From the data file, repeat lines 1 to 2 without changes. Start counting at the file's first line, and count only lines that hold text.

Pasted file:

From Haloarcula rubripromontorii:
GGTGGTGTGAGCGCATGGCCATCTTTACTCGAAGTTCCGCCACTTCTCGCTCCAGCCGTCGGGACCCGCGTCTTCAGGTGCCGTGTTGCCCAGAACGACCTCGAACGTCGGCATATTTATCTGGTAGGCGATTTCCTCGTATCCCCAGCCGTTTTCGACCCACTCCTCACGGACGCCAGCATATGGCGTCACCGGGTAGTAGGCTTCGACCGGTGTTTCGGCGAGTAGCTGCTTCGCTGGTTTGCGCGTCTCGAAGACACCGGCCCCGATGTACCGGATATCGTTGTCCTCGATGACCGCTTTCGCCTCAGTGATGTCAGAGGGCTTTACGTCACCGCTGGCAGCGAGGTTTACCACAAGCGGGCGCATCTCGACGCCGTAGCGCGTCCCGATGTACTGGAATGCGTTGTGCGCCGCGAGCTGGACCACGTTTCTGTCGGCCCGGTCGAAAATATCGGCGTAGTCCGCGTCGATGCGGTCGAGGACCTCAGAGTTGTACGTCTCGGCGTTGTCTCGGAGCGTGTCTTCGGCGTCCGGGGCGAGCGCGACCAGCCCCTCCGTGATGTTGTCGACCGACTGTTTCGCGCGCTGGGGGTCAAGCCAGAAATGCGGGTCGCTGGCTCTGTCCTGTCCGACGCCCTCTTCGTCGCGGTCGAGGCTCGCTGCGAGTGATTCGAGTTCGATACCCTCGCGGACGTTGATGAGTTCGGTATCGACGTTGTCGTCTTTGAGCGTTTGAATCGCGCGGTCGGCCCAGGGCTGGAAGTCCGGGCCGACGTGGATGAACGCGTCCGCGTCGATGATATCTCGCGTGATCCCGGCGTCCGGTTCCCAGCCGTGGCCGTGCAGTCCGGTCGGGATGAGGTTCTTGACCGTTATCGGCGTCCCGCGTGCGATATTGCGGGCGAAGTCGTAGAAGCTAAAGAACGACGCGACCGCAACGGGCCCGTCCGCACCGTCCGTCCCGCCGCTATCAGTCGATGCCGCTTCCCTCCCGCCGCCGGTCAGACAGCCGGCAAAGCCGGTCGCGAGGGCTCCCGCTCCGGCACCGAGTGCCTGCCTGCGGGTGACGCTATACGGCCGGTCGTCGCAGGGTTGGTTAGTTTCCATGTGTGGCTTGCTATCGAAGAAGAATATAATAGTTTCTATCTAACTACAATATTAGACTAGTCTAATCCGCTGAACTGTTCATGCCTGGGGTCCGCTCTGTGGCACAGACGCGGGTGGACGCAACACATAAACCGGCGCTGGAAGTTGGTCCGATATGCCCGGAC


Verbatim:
From Haloarcula rubripromontorii:
GGTGGTGTGAGCGCATGGCCATCTTTACTCGAAGTTCCGCCACTTCTCGCTCCAGCCGTCGGGACCCGCGTCTTCAGGTGCCGTGTTGCCCAGAACGACCTCGAACGTCGGCATATTTATCTGGTAGGCGATTTCCTCGTATCCCCAGCCGTTTTCGACCCACTCCTCACGGACGCCAGCATATGGCGTCACCGGGTAGTAGGCTTCGACCGGTGTTTCGGCGAGTAGCTGCTTCGCTGGTTTGCGCGTCTCGAAGACACCGGCCCCGATGTACCGGATATCGTTGTCCTCGATGACCGCTTTCGCCTCAGTGATGTCAGAGGGCTTTACGTCACCGCTGGCAGCGAGGTTTACCACAAGCGGGCGCATCTCGACGCCGTAGCGCGTCCCGATGTACTGGAATGCGTTGTGCGCCGCGAGCTGGACCACGTTTCTGTCGGCCCGGTCGAAAATATCGGCGTAGTCCGCGTCGATGCGGTCGAGGACCTCAGAGTTGTACGTCTCGGCGTTGTCTCGGAGCGTGTCTTCGGCGTCCGGGGCGAGCGCGACCAGCCCCTCCGTGATGTTGTCGACCGACTGTTTCGCGCGCTGGGGGTCAAGCCAGAAATGCGGGTCGCTGGCTCTGTCCTGTCCGACGCCCTCTTCGTCGCGGTCGAGGCTCGCTGCGAGTGATTCGAGTTCGATACCCTCGCGGACGTTGATGAGTTCGGTATCGACGTTGTCGTCTTTGAGCGTTTGAATCGCGCGGTCGGCCCAGGGCTGGAAGTCCGGGCCGACGTGGATGAACGCGTCCGCGTCGATGATATCTCGCGTGATCCCGGCGTCCGGTTCCCAGCCGTGGCCGTGCAGTCCGGTCGGGATGAGGTTCTTGACCGTTATCGGCGTCCCGCGTGCGATATTGCGGGCGAAGTCGTAGAAGCTAAAGAACGACGCGACCGCAACGGGCCCGTCCGCACCGTCCGTCCCGCCGCTATCAGTCGATGCCGCTTCCCTCCCGCCGCCGGTCAGACAGCCGGCAAAGCCGGTCGCGAGGGCTCCCGCTCCGGCACCGAGTGCCTGCCTGCGGGTGACGCTATACGGCCGGTCGTCGCAGGGTTGGTTAGTTTCCATGTGTGGCTTGCTATCGAAGAAGAATATAATAGTTTCTATCTAACTACAATATTAGACTAGTCTAATCCGCTGAACTGTTCATGCCTGGGGTCCGCTCTGTGGCACAGACGCGGGTGGACGCAACACATAAACCGGCGCTGGAAGTTGGTCCGATATGCCCGGAC